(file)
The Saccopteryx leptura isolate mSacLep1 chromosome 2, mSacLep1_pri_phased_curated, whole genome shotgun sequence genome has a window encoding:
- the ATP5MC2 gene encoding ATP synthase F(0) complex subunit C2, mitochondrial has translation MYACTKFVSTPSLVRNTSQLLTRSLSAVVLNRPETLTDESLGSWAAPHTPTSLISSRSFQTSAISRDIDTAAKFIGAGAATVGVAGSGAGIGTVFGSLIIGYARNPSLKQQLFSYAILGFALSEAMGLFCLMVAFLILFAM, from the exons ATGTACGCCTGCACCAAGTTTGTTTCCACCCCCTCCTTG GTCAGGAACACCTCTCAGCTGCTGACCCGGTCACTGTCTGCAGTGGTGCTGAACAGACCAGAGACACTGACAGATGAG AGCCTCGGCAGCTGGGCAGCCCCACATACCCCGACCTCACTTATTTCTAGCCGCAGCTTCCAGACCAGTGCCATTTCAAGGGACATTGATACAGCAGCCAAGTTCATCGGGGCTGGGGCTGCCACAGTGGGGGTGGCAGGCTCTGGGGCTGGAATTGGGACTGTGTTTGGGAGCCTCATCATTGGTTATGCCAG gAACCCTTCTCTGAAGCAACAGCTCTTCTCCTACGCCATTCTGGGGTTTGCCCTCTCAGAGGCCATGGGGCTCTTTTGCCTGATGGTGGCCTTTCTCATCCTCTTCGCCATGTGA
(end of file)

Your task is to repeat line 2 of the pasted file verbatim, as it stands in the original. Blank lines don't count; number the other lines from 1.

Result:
- the ATP5MC2 gene encoding ATP synthase F(0) complex subunit C2, mitochondrial has translation MYACTKFVSTPSLVRNTSQLLTRSLSAVVLNRPETLTDESLGSWAAPHTPTSLISSRSFQTSAISRDIDTAAKFIGAGAATVGVAGSGAGIGTVFGSLIIGYARNPSLKQQLFSYAILGFALSEAMGLFCLMVAFLILFAM, from the exons ATGTACGCCTGCACCAAGTTTGTTTCCACCCCCTCCTTG GTCAGGAACACCTCTCAGCTGCTGACCCGGTCACTGTCTGCAGTGGTGCTGAACAGACCAGAGACACTGACAGATGAG AGCCTCGGCAGCTGGGCAGCCCCACATACCCCGACCTCACTTATTTCTAGCCGCAGCTTCCAGACCAGTGCCATTTCAAGGGACATTGATACAGCAGCCAAGTTCATCGGGGCTGGGGCTGCCACAGTGGGGGTGGCAGGCTCTGGGGCTGGAATTGGGACTGTGTTTGGGAGCCTCATCATTGGTTATGCCAG gAACCCTTCTCTGAAGCAACAGCTCTTCTCCTACGCCATTCTGGGGTTTGCCCTCTCAGAGGCCATGGGGCTCTTTTGCCTGATGGTGGCCTTTCTCATCCTCTTCGCCATGTGA